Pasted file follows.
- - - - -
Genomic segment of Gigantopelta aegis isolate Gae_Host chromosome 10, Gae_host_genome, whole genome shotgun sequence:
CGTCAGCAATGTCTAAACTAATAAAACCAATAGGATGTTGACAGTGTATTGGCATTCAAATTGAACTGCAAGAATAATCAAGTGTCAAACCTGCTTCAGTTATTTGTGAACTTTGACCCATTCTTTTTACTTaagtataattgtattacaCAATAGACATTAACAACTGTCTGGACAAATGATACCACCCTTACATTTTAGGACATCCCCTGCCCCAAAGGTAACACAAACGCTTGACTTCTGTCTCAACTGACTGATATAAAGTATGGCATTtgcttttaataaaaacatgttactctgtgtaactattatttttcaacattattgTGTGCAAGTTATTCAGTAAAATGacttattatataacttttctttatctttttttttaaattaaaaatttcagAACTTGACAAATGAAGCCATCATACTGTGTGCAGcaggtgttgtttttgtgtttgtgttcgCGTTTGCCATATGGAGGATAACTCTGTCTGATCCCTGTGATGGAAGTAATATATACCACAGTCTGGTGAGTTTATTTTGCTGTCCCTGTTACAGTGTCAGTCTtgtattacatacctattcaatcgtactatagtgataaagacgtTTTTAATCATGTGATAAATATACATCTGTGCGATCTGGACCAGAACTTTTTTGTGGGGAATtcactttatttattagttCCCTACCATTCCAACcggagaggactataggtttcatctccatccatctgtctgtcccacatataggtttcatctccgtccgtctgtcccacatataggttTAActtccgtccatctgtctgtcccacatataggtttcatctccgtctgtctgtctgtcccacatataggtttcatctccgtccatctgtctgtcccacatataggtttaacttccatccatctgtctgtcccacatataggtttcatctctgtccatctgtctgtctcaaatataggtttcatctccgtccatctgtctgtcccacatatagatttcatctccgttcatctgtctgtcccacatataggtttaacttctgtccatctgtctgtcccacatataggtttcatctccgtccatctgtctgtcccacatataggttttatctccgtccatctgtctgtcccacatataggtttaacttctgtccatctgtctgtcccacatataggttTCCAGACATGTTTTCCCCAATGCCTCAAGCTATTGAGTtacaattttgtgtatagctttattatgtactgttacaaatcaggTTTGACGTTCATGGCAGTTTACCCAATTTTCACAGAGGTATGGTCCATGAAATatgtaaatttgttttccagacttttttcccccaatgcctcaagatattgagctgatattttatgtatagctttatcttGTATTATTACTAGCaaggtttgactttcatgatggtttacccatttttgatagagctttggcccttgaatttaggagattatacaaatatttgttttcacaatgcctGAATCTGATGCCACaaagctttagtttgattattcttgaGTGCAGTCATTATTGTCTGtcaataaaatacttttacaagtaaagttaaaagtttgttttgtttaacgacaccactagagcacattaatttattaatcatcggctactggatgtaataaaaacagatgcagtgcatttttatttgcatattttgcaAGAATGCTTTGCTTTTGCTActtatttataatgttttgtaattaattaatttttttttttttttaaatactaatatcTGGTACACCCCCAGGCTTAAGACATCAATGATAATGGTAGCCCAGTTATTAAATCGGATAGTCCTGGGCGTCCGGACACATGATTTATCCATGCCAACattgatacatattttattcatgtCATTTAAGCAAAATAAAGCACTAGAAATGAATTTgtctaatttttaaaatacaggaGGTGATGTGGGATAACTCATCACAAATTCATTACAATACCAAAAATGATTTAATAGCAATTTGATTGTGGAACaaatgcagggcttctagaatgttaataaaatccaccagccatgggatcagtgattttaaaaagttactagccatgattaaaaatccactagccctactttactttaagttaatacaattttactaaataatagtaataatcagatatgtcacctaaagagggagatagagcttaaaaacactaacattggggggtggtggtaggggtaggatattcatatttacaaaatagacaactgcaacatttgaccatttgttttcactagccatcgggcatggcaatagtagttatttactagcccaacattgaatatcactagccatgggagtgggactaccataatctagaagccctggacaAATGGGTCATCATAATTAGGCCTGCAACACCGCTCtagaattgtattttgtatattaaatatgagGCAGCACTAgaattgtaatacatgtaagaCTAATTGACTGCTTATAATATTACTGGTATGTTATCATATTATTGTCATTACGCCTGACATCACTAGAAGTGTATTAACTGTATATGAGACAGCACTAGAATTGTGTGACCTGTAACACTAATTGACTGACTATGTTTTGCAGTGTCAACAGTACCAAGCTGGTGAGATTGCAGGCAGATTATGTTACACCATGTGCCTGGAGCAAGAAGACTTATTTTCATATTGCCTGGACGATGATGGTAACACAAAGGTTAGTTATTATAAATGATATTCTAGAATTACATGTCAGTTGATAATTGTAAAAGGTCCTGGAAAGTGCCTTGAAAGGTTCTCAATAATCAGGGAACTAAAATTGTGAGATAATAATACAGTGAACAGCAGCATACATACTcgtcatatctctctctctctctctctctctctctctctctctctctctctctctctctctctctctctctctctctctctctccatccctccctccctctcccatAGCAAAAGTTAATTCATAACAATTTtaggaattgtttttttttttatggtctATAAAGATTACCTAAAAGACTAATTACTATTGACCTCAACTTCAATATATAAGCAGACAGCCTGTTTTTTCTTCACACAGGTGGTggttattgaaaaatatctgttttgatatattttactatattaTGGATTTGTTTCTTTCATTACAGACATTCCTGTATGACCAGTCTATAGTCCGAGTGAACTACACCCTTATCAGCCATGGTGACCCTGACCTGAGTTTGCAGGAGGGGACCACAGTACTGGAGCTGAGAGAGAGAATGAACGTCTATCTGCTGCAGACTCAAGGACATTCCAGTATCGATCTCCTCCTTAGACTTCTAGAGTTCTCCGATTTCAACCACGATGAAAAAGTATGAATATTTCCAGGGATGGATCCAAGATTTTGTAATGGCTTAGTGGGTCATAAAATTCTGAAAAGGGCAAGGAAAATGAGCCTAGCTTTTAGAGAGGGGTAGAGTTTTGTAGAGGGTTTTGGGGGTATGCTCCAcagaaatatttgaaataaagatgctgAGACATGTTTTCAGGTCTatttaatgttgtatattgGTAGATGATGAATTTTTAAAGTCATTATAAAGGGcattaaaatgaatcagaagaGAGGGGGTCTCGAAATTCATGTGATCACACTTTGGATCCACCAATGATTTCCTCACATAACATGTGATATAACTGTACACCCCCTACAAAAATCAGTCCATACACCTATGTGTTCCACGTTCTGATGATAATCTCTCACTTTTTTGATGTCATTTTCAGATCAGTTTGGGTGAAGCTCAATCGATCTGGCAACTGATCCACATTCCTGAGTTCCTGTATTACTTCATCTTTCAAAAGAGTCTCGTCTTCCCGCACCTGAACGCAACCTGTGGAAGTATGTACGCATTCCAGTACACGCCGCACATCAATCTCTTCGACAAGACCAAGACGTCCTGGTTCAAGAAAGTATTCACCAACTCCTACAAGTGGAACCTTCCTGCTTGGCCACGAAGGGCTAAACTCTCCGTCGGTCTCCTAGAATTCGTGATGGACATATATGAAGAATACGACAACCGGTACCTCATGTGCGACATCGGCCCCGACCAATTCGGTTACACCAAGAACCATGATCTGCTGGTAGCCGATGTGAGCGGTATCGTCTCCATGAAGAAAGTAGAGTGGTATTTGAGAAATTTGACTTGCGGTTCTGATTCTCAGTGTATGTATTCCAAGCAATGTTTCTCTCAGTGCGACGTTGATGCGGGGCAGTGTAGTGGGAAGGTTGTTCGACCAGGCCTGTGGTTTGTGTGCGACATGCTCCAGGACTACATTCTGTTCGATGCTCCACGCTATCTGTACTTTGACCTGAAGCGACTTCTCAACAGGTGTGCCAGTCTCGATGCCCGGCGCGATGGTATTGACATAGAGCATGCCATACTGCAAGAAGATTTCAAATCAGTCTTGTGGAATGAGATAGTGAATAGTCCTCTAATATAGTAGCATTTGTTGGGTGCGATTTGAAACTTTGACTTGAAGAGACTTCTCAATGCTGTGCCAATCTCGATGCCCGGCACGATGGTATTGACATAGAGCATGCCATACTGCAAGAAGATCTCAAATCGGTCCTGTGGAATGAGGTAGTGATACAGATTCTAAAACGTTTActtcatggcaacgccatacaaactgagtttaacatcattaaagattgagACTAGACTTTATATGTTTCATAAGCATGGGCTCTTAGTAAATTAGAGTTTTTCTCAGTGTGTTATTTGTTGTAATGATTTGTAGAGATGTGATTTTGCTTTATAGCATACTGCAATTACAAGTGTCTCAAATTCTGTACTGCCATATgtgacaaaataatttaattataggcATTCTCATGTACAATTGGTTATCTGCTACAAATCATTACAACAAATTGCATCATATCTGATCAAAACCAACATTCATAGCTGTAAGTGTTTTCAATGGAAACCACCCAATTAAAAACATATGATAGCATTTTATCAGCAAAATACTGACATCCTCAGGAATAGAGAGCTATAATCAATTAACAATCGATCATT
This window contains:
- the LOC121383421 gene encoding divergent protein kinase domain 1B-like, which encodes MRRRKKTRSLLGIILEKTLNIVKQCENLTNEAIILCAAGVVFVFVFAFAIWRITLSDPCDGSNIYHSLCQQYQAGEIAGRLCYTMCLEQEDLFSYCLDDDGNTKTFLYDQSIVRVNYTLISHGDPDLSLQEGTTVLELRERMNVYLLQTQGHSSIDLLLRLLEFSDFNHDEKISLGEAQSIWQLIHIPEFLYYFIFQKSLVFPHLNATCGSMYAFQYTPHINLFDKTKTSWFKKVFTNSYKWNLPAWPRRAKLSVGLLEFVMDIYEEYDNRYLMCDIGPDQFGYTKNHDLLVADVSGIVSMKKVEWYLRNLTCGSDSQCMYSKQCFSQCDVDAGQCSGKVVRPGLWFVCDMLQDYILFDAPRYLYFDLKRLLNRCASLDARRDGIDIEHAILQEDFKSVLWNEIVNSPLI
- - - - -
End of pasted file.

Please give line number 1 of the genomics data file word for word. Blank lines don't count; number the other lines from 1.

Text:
Genomic segment of Gigantopelta aegis isolate Gae_Host chromosome 10, Gae_host_genome, whole genome shotgun sequence: